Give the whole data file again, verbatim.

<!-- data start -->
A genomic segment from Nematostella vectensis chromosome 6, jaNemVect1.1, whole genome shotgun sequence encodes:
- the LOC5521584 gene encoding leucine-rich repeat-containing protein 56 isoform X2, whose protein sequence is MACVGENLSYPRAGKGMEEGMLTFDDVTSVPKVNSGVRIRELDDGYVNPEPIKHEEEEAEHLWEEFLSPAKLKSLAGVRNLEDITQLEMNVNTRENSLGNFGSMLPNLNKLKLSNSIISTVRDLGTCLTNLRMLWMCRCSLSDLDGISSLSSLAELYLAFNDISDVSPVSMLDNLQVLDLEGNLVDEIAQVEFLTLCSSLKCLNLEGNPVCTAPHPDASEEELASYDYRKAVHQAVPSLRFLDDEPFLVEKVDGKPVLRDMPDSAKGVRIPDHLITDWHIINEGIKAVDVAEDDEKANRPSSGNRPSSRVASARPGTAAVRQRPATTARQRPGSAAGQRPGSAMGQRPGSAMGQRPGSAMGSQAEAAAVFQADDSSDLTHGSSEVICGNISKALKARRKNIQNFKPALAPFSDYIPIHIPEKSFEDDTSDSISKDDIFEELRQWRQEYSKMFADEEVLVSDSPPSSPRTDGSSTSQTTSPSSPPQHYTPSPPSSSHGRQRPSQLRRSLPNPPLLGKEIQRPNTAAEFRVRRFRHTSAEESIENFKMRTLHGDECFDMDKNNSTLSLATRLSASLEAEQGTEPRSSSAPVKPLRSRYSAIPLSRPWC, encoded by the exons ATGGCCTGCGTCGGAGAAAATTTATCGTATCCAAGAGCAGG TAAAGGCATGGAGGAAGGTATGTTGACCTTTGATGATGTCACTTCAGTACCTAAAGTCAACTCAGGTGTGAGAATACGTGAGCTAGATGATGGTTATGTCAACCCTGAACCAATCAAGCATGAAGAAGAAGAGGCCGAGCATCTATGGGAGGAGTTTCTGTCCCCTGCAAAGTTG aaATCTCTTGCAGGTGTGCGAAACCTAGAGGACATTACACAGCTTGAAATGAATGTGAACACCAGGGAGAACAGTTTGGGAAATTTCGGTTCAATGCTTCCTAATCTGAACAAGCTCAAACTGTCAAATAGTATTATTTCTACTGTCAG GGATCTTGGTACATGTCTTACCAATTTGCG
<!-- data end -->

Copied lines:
A genomic segment from Nematostella vectensis chromosome 6, jaNemVect1.1, whole genome shotgun sequence encodes:
- the LOC5521584 gene encoding leucine-rich repeat-containing protein 56 isoform X2, whose protein sequence is MACVGENLSYPRAGKGMEEGMLTFDDVTSVPKVNSGVRIRELDDGYVNPEPIKHEEEEAEHLWEEFLSPAKLKSLAGVRNLEDITQLEMNVNTRENSLGNFGSMLPNLNKLKLSNSIISTVRDLGTCLTNLRMLWMCRCSLSDLDGISSLSSLAELYLAFNDISDVSPVSMLDNLQVLDLEGNLVDEIAQVEFLTLCSSLKCLNLEGNPVCTAPHPDASEEELASYDYRKAVHQAVPSLRFLDDEPFLVEKVDGKPVLRDMPDSAKGVRIPDHLITDWHIINEGIKAVDVAEDDEKANRPSSGNRPSSRVASARPGTAAVRQRPATTARQRPGSAAGQRPGSAMGQRPGSAMGQRPGSAMGSQAEAAAVFQADDSSDLTHGSSEVICGNISKALKARRKNIQNFKPALAPFSDYIPIHIPEKSFEDDTSDSISKDDIFEELRQWRQEYSKMFADEEVLVSDSPPSSPRTDGSSTSQTTSPSSPPQHYTPSPPSSSHGRQRPSQLRRSLPNPPLLGKEIQRPNTAAEFRVRRFRHTSAEESIENFKMRTLHGDECFDMDKNNSTLSLATRLSASLEAEQGTEPRSSSAPVKPLRSRYSAIPLSRPWC, encoded by the exons ATGGCCTGCGTCGGAGAAAATTTATCGTATCCAAGAGCAGG TAAAGGCATGGAGGAAGGTATGTTGACCTTTGATGATGTCACTTCAGTACCTAAAGTCAACTCAGGTGTGAGAATACGTGAGCTAGATGATGGTTATGTCAACCCTGAACCAATCAAGCATGAAGAAGAAGAGGCCGAGCATCTATGGGAGGAGTTTCTGTCCCCTGCAAAGTTG aaATCTCTTGCAGGTGTGCGAAACCTAGAGGACATTACACAGCTTGAAATGAATGTGAACACCAGGGAGAACAGTTTGGGAAATTTCGGTTCAATGCTTCCTAATCTGAACAAGCTCAAACTGTCAAATAGTATTATTTCTACTGTCAG GGATCTTGGTACATGTCTTACCAATTTGCG